The late, great Pat Patterson has revealed how he came up with his ring name during his WWE Network documentary which has aired posthumously.
Under his real name of Pierre Clermont, the inaugural WWF Intercontintal Champion began to work for Tony Santos upon his entry into the United States. However, even though the star was making ten times what he would have done in his native Montreal, Clermont believed that he needed a better, more impressive name if he was going to make it beyond the territories and into the big money.
Following Patterson’s passing on December 2, 2020, WWE have honoured the star with his very own documentary on the WWE Network. In ‘My Way: The Life & Legacy of Pat Patterson‘, the legend detailed how he chose the ring name Pat Patterson with a simple preference and a dictionary:
“I came to be a wrestler in the United States of America by the name of Pierre Clermont. Give me a break. Can you imagine, Madison Square Garden, “Ladies and Gentlemen, Pierre Clermont!” So I liked the first name Pat. So I went home, I took a dictionary, and I went to the back page of the proper names, then I closed my eyes. I opened the dictionary and the first name I saw was Patterson, and Pat Patterson is born.”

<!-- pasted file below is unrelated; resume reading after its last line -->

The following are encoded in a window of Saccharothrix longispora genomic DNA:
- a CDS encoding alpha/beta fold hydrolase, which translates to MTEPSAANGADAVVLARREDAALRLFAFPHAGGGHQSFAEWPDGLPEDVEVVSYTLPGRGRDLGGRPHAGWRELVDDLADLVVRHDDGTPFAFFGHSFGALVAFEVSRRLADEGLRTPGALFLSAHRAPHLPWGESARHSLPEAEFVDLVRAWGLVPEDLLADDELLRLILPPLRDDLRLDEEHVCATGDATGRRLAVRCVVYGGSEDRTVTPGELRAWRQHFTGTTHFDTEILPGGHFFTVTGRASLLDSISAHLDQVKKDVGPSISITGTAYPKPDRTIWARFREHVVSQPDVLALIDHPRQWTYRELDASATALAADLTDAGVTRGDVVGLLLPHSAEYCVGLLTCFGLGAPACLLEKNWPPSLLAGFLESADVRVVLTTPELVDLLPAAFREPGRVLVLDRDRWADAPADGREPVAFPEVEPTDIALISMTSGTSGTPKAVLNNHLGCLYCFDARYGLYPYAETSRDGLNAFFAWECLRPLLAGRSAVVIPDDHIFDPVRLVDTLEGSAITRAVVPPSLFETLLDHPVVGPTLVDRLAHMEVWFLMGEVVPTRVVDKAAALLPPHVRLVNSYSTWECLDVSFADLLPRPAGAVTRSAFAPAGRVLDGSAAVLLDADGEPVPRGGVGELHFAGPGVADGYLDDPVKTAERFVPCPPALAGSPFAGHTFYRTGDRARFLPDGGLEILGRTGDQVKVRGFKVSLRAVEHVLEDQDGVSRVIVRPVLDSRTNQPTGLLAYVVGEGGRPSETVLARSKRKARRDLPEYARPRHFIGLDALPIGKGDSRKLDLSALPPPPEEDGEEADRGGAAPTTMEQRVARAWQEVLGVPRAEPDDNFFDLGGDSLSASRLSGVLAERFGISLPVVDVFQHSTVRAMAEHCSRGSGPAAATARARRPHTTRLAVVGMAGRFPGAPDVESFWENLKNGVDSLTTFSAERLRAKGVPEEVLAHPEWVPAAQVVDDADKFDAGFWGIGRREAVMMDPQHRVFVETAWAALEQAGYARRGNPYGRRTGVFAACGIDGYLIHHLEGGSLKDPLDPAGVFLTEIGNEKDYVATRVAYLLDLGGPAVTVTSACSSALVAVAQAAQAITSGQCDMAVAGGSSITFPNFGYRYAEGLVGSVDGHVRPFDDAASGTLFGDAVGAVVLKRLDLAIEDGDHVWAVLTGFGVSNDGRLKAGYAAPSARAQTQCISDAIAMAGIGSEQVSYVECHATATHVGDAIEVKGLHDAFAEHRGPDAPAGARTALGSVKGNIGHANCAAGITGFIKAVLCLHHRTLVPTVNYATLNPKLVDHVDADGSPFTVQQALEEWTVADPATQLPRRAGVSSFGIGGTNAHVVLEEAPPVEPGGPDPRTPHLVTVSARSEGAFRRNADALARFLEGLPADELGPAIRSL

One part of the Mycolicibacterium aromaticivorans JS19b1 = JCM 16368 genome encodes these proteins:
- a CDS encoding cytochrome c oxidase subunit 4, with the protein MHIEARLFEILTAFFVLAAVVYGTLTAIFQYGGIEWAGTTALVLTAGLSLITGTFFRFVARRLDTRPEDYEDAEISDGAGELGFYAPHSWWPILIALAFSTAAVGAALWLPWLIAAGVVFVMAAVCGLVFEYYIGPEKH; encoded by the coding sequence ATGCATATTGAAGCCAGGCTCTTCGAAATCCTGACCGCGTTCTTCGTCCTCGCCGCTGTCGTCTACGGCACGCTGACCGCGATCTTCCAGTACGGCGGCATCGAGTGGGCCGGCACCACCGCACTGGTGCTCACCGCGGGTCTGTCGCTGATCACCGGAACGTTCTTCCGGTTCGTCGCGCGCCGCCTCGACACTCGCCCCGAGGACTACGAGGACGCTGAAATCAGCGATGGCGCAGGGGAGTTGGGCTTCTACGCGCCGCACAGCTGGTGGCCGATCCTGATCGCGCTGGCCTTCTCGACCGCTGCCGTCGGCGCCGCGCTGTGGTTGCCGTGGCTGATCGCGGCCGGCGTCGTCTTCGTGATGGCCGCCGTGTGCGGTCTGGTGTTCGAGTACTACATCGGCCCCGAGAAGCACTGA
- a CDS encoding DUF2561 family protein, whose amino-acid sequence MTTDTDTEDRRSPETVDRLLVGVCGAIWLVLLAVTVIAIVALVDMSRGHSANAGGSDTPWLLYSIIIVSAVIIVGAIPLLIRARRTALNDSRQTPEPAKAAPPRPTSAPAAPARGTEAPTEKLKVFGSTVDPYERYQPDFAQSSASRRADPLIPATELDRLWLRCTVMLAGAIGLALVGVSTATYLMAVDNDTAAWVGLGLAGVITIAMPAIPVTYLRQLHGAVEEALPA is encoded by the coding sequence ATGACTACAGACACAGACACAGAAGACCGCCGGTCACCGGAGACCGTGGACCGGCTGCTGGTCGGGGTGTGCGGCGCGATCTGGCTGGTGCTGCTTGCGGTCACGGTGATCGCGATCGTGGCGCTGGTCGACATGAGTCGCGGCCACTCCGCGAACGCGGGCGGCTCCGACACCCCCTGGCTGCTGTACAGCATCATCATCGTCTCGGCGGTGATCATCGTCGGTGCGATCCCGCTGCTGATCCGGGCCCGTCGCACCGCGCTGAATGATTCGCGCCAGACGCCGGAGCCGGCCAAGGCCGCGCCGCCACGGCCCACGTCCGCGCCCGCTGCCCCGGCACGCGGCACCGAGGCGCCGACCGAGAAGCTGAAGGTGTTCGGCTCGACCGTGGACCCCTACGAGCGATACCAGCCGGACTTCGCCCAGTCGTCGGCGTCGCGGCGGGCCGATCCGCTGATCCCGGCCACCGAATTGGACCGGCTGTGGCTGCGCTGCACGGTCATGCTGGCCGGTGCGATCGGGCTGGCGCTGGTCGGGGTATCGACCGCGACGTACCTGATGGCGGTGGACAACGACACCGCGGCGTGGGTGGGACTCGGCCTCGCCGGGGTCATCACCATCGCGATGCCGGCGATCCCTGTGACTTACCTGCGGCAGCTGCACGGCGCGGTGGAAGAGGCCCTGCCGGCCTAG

As ‘Pretty Boy’ Pat Patterson, the star competed for Big Time Wrestling, Pacific Northwest Wrestling and Big Time Wrestling San Francisco where he formed the legendary Blonde Bombers with Ray Stevens. A team which would eventually bleed into the AWA in the late-seventies and early eighties and reign and NWA World Tag Team Champions and AWA Tag Team Champions.
Singles success called Patterson, however, and following a successful stint in New Japan Pro Wrestling, the marvel joined the World Wrestling Federation where he was immediately put into rivalries with WWF Champion Bob Backlund and WWF North American Champion, Ted DiBiase.
It was the latter strap, along with Patterson’s fictional WWF South American Champion that would give birth to the WWF Intercontinental Championship in 1979. While the company created a faux tournament for the gold in Rio de Janeiro and informed their television audience that Patterson had prevailed, the truth was that he had defeated Ted DiBiase to unify the real and fictional straps on June 19 in Allentown, Pennsylvania, creating the historic Intercontinental Championship.
Pat Patterson passed away on December 2, 2020, after his liver failed. He had been battling cancer and several other medical conditions at the time of his death.